I hadn't planned on doing a post today. I just returned from a gruesome business weekend. However, I did want to remind everyone that today is Irish Coffee Day, (the link is below) and, I wanted to offer a bit of information about Chess Pie.
When I was preparing to do my post for National Pie Day, one of the pies I considered baking was called Hawksbill Chess Pie as found in the book Smokehouse Ham, Spoon Bread, & Scuppernong Wine by Joseph E. Dabney. (1998) Subtitled The Folklore and Art of Southern Appalachian Cooking, this book is absolutely filled to the brim with all kinds of nifty tidbits. I hope to include it in a post in the future but, not today. Anyway, the recipe sparked my interest for its sheer simplicity. The only reason I went for the Lemon Meringue Pie was because, I wanted to challenge myself in the baking arena and since I've been buying lemons by the bags these days, I was hoping to enhance a pie rather than my freezer. (I have tons of lemon ice cubes in the freezer; why, who knows!!!)
When I stopped by Marjies and saw her Lemon Chess Pie, it occurred to me that I could have just as well used up some lemon in Lemon Chess Pie. Perhaps, next time:) It seems, there were a few questions as to why Chess Pie is called Chess Pie as opposed to, oh I don't know, cheese pie for instance. A quick, and I mean quick, run over to the books, and here are just a few explanations that I found. Perhaps, next year for National Pie Day, I'll bake up a Chess Pie and dive right into its history.
From Smokehouse Ham, Spoon Bread, & Scuppernong Wine:
Where did the term chess pie originate? Susan Purdy, author of As Easy As Pie, ties it to the wrod chest, pronounced with a Southern drawl, and used to describe pies "baked with so much sugar they could be stored in a pie chest." Such chest-high pie safes with perforated-tin panels doors were common throughout the region before the days of refrigeration. Another speculation is that the name came as a cook's response--jes pie--to what he was cooking...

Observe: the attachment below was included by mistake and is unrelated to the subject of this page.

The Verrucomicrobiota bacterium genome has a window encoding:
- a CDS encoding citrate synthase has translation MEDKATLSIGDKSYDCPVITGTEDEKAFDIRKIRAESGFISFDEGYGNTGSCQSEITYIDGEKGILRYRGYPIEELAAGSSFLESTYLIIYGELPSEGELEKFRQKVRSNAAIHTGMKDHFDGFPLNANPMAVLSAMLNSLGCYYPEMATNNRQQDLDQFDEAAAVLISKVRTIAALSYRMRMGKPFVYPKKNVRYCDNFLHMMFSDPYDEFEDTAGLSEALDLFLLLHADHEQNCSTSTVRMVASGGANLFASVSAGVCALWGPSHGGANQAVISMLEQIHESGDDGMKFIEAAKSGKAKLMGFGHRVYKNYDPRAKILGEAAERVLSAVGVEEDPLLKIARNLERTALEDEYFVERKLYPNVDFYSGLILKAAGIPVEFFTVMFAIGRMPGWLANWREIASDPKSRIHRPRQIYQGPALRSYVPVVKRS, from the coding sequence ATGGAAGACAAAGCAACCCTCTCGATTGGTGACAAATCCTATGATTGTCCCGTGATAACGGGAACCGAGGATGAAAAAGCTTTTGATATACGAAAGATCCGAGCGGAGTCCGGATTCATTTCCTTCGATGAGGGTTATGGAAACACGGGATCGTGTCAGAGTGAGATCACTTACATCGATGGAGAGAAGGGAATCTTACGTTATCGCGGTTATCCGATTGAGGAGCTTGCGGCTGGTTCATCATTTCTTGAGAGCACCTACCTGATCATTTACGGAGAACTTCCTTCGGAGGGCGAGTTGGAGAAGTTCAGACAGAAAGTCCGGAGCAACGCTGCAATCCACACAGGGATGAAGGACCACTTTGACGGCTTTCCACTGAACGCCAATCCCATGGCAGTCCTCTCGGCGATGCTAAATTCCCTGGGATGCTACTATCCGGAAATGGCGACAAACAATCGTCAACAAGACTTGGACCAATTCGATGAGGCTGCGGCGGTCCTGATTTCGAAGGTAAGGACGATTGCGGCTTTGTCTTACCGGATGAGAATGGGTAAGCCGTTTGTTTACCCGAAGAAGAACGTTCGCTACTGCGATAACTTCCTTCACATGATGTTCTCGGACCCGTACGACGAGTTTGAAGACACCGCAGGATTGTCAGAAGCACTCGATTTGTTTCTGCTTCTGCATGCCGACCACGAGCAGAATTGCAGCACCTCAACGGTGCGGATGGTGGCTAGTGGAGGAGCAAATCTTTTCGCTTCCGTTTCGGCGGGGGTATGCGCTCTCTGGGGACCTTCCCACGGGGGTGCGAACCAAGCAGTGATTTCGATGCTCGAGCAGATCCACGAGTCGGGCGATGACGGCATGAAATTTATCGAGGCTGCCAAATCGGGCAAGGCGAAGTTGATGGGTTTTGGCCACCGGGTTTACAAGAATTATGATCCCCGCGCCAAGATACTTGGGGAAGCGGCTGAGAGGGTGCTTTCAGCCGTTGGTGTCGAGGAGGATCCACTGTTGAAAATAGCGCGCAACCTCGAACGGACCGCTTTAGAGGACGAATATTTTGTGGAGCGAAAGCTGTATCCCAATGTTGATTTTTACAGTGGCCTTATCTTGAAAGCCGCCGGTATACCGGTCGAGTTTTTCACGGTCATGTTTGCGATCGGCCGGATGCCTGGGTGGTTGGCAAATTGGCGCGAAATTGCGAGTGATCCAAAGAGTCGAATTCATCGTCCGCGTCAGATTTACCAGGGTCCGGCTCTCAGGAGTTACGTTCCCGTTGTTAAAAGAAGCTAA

Although chess pies are definitely Southern, and similar to transparent pies and buttermilk pies, they are relative newcomers to Southern cookbooks, having shown up only since the turn of the century...
According to Elizabeth Hedgecock Sparks in North Carolina and Old Salem Cookery (1955 1st edition) "Many folks call chess pies tarts or pies, chess cakes." There is no other reference to Chess Pies in this first edition as far as I can see. I will look further in a future post.
And finally from The Dictionary of American Food and Drink by John Mariani:
Also, "chess-cake pie" and "chess tart." A simple egg, butter, and sugar pie (commonly made with buttermilk) long associated with the South. Meringue is sometimes added as a topping. The origin of the name has escaped a definitive answer. "Some believe it may be a derivation of "cheese pie," although traditional chess pies do not contain cheese of any kind. According to Sarah Belk in Around the Southern Table (1991), old cookbooks often referred to cheesecakes and pies that do not actually contain cheese, using the term more to describe the curd like texture of the confection, citing a selection of cheeseless :cheese pastries in Housekeeping in Old Virginia (1979) made with eggs, sugar, butter, milk and lemon juice--ingredients often used in a chess pie. Belk also cited Elizabeth Hedgecock Sparks who said, "chess pie was an old, old tart which may have obtained its name from the town of Chester England.